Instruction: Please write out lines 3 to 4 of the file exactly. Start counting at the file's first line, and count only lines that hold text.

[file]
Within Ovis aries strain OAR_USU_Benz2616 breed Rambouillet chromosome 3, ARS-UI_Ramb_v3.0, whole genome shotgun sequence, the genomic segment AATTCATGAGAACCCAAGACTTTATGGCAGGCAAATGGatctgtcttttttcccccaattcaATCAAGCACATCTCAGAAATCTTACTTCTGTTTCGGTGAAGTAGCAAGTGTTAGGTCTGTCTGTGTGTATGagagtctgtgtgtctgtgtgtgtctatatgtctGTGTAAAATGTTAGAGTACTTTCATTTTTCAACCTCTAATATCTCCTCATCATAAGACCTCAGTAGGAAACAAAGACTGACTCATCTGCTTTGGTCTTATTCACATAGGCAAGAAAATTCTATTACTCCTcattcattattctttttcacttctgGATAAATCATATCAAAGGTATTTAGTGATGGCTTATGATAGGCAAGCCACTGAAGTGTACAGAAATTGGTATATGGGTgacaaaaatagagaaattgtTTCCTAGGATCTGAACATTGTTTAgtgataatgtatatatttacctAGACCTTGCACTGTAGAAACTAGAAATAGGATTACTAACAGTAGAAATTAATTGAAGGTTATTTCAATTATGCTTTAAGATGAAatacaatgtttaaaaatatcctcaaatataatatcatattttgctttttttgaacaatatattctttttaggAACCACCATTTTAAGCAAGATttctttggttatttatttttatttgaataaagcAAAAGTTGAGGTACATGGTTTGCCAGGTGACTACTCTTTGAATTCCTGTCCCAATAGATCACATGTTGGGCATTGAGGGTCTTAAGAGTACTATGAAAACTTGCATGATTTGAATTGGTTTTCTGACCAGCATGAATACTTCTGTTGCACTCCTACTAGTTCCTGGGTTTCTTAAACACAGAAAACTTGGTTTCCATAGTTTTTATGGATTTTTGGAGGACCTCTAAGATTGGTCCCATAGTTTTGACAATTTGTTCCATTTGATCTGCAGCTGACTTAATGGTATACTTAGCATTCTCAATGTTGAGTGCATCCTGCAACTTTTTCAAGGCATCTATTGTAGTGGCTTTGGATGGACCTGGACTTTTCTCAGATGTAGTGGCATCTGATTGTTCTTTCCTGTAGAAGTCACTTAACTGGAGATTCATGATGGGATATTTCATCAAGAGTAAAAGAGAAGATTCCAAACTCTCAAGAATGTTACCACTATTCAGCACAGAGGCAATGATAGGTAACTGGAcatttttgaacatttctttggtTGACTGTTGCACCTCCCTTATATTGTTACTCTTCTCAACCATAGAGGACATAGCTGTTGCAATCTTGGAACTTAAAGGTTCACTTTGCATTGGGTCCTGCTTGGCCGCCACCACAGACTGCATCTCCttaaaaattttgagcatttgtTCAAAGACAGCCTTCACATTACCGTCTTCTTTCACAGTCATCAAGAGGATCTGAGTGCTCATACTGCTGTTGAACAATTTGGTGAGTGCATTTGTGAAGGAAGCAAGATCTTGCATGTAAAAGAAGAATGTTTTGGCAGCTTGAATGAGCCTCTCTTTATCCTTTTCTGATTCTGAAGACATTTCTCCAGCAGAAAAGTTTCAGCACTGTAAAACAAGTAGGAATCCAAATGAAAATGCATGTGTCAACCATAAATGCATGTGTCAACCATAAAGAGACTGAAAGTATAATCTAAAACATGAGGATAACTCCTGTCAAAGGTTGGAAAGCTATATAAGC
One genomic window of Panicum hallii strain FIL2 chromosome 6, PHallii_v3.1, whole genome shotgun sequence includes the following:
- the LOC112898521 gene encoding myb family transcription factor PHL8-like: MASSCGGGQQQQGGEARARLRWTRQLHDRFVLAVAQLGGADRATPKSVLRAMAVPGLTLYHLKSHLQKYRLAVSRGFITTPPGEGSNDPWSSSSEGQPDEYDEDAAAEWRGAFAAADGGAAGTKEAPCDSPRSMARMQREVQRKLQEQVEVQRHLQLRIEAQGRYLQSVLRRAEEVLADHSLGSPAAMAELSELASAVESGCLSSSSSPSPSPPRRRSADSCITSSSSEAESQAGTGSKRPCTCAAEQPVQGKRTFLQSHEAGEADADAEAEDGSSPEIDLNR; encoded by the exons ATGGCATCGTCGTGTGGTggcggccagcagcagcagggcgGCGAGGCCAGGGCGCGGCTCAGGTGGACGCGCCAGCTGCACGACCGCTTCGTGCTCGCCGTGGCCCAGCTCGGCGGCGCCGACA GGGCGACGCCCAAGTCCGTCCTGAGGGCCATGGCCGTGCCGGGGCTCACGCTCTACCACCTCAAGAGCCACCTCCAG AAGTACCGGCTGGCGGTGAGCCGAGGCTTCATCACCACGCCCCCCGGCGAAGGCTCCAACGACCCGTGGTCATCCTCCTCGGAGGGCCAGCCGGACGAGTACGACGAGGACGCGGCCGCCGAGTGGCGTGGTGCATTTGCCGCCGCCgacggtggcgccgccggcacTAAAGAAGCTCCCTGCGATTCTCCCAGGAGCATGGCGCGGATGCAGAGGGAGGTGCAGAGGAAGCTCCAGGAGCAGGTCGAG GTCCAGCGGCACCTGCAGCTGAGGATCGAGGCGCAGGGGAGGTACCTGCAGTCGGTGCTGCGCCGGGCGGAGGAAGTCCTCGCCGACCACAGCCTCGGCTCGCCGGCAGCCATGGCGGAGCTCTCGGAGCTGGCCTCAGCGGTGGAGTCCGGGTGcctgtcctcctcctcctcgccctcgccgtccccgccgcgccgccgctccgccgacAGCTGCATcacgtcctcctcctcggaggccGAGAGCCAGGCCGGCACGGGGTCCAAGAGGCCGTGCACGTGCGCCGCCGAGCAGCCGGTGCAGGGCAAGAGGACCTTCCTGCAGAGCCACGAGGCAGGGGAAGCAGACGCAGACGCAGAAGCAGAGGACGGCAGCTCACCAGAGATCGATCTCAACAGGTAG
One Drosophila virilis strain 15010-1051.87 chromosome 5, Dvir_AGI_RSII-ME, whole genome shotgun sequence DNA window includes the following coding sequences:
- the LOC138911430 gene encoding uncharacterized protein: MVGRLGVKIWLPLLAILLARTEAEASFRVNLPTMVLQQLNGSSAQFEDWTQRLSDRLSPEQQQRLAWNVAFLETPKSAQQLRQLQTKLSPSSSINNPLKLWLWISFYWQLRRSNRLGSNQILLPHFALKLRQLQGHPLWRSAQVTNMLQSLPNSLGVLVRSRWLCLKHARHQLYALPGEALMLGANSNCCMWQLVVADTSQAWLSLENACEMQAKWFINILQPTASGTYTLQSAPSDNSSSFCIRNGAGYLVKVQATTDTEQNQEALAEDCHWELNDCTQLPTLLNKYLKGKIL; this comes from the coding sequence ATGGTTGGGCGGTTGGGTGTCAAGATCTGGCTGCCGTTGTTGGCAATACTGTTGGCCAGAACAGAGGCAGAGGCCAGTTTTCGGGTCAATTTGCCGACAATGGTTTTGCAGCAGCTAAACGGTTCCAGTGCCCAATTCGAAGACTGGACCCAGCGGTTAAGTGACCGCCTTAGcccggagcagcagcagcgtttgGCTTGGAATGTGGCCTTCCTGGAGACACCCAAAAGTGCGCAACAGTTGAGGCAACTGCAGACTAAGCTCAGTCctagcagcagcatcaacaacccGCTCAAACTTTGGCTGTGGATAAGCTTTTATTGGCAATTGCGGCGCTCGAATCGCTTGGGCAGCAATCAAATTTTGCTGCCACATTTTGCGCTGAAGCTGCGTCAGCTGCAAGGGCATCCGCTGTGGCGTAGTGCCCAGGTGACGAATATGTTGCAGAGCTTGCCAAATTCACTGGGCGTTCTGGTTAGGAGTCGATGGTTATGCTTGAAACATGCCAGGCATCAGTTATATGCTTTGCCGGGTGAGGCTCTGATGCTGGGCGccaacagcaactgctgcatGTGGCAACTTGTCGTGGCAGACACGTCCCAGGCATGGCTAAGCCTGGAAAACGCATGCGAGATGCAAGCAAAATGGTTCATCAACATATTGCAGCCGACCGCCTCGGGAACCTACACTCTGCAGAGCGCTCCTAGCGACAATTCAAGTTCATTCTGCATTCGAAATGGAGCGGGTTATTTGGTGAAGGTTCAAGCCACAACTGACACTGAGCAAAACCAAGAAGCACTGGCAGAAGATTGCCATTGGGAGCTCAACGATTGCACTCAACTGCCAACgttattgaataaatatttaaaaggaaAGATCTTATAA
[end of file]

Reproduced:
- the LOC112898521 gene encoding myb family transcription factor PHL8-like: MASSCGGGQQQQGGEARARLRWTRQLHDRFVLAVAQLGGADRATPKSVLRAMAVPGLTLYHLKSHLQKYRLAVSRGFITTPPGEGSNDPWSSSSEGQPDEYDEDAAAEWRGAFAAADGGAAGTKEAPCDSPRSMARMQREVQRKLQEQVEVQRHLQLRIEAQGRYLQSVLRRAEEVLADHSLGSPAAMAELSELASAVESGCLSSSSSPSPSPPRRRSADSCITSSSSEAESQAGTGSKRPCTCAAEQPVQGKRTFLQSHEAGEADADAEAEDGSSPEIDLNR; encoded by the exons ATGGCATCGTCGTGTGGTggcggccagcagcagcagggcgGCGAGGCCAGGGCGCGGCTCAGGTGGACGCGCCAGCTGCACGACCGCTTCGTGCTCGCCGTGGCCCAGCTCGGCGGCGCCGACA GGGCGACGCCCAAGTCCGTCCTGAGGGCCATGGCCGTGCCGGGGCTCACGCTCTACCACCTCAAGAGCCACCTCCAG AAGTACCGGCTGGCGGTGAGCCGAGGCTTCATCACCACGCCCCCCGGCGAAGGCTCCAACGACCCGTGGTCATCCTCCTCGGAGGGCCAGCCGGACGAGTACGACGAGGACGCGGCCGCCGAGTGGCGTGGTGCATTTGCCGCCGCCgacggtggcgccgccggcacTAAAGAAGCTCCCTGCGATTCTCCCAGGAGCATGGCGCGGATGCAGAGGGAGGTGCAGAGGAAGCTCCAGGAGCAGGTCGAG GTCCAGCGGCACCTGCAGCTGAGGATCGAGGCGCAGGGGAGGTACCTGCAGTCGGTGCTGCGCCGGGCGGAGGAAGTCCTCGCCGACCACAGCCTCGGCTCGCCGGCAGCCATGGCGGAGCTCTCGGAGCTGGCCTCAGCGGTGGAGTCCGGGTGcctgtcctcctcctcctcgccctcgccgtccccgccgcgccgccgctccgccgacAGCTGCATcacgtcctcctcctcggaggccGAGAGCCAGGCCGGCACGGGGTCCAAGAGGCCGTGCACGTGCGCCGCCGAGCAGCCGGTGCAGGGCAAGAGGACCTTCCTGCAGAGCCACGAGGCAGGGGAAGCAGACGCAGACGCAGAAGCAGAGGACGGCAGCTCACCAGAGATCGATCTCAACAGGTAG
One Drosophila virilis strain 15010-1051.87 chromosome 5, Dvir_AGI_RSII-ME, whole genome shotgun sequence DNA window includes the following coding sequences: